Not least, £1.75m has been invested in 202 community projects across the National Park, including an outdoor classroom at the conservation site at the old fisheries of Botany Bay near Lavington Park and the opening of a community shop and hub at Fittleworth. This support has drawn on the National Park Authority’s duty to foster the economic and social wellbeing of local communities.
Much would seem to have been done but the National Park Authority is quick to share any accolades it might be due. “If I was to single out one thing that I am particularly proud of over the first ten years it would be the collaboration and camaraderie of all the people and organisations who help care for this wonderful place,” says Trevor.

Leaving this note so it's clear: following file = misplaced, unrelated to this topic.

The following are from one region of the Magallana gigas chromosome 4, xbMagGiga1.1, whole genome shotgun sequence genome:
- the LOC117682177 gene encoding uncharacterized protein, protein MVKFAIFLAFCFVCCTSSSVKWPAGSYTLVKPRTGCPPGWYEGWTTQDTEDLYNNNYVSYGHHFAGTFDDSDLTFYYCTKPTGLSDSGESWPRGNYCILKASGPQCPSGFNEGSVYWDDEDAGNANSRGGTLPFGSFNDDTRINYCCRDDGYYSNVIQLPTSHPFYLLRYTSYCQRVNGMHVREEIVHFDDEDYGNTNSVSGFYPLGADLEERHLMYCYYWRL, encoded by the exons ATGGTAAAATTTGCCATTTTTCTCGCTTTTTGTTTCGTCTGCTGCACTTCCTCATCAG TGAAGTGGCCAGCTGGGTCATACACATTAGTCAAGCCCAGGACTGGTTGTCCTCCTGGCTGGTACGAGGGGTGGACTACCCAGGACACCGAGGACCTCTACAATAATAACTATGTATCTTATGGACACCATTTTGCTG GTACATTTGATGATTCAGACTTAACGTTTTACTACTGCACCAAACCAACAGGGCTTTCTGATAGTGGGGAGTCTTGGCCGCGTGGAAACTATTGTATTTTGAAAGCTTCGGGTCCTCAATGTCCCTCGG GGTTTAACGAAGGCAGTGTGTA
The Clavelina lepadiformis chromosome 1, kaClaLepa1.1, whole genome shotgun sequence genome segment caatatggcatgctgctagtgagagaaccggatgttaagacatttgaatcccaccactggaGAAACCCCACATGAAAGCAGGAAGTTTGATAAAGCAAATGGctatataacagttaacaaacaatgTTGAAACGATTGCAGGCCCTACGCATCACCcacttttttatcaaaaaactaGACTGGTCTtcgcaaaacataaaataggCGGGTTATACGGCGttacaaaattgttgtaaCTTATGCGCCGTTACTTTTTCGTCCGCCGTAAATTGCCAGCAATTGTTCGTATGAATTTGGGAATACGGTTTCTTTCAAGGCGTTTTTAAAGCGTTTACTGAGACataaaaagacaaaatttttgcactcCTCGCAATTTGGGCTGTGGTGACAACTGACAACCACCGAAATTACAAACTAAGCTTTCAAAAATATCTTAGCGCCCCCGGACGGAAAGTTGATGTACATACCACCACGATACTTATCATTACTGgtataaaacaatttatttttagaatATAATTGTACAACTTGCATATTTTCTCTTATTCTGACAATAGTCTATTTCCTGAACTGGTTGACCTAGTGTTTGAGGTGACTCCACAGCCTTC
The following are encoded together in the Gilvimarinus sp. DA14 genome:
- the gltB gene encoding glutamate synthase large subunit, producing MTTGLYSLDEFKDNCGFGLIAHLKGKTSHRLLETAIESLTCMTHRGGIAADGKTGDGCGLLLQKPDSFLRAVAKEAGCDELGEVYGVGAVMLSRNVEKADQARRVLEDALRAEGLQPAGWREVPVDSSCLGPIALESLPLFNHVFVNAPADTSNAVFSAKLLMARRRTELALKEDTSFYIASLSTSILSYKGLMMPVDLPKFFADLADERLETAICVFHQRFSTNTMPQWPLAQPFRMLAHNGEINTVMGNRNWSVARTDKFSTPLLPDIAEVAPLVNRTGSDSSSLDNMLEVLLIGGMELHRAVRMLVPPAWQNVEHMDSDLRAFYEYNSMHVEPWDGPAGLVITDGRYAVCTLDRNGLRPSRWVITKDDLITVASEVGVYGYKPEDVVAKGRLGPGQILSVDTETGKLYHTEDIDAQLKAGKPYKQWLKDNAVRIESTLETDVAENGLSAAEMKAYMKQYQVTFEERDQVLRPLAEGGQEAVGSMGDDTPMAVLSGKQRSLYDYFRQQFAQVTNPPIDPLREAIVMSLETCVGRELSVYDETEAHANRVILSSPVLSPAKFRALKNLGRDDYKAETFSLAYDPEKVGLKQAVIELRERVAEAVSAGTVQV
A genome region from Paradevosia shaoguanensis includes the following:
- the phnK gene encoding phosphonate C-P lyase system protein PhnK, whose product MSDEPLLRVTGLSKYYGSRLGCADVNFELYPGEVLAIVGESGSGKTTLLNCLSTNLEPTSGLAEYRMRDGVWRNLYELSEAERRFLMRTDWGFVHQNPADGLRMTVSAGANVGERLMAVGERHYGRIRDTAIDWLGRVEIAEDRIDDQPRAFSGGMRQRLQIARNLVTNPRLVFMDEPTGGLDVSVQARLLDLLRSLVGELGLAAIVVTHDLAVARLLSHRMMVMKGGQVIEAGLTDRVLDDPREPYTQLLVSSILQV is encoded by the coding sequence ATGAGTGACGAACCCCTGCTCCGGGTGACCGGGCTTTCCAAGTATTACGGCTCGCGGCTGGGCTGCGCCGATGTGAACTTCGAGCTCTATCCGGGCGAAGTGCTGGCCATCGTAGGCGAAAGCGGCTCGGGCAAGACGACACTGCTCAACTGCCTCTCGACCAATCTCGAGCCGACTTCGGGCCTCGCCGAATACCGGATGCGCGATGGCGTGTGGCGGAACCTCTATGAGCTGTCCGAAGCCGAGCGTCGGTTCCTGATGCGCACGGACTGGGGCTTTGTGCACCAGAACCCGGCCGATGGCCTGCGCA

“Our work has been possible only thanks to local communities, landowners, farmers, partner organisations and volunteers. The passion that people have for this landscape is certainly one of our strongest assets.”
Despite this, not everyone has been a fan of the National Park from the word go. When the National Park was confirmed, the president of the Country Land and Business Association (CLA) was worried excessive planning restrictions might make it difficult for country businesses to operate, saying: “The last thing we want is to see this thriving and busy part of the south east reduced to little more than tea shops and car parks by the dead hand of bureaucracy.”
More recently, an Arun district councillor has called for the National Park Authority to be abolished saying he had “always had a problem” with it. And not all local residents are happy either. One manager of a long-standing tourism attraction and a farmer’s wife says: “We have reaped very few benefits from National Park status. In fact, I believe in certain circumstances it has hindered our ability to diversify and grow our businesses.”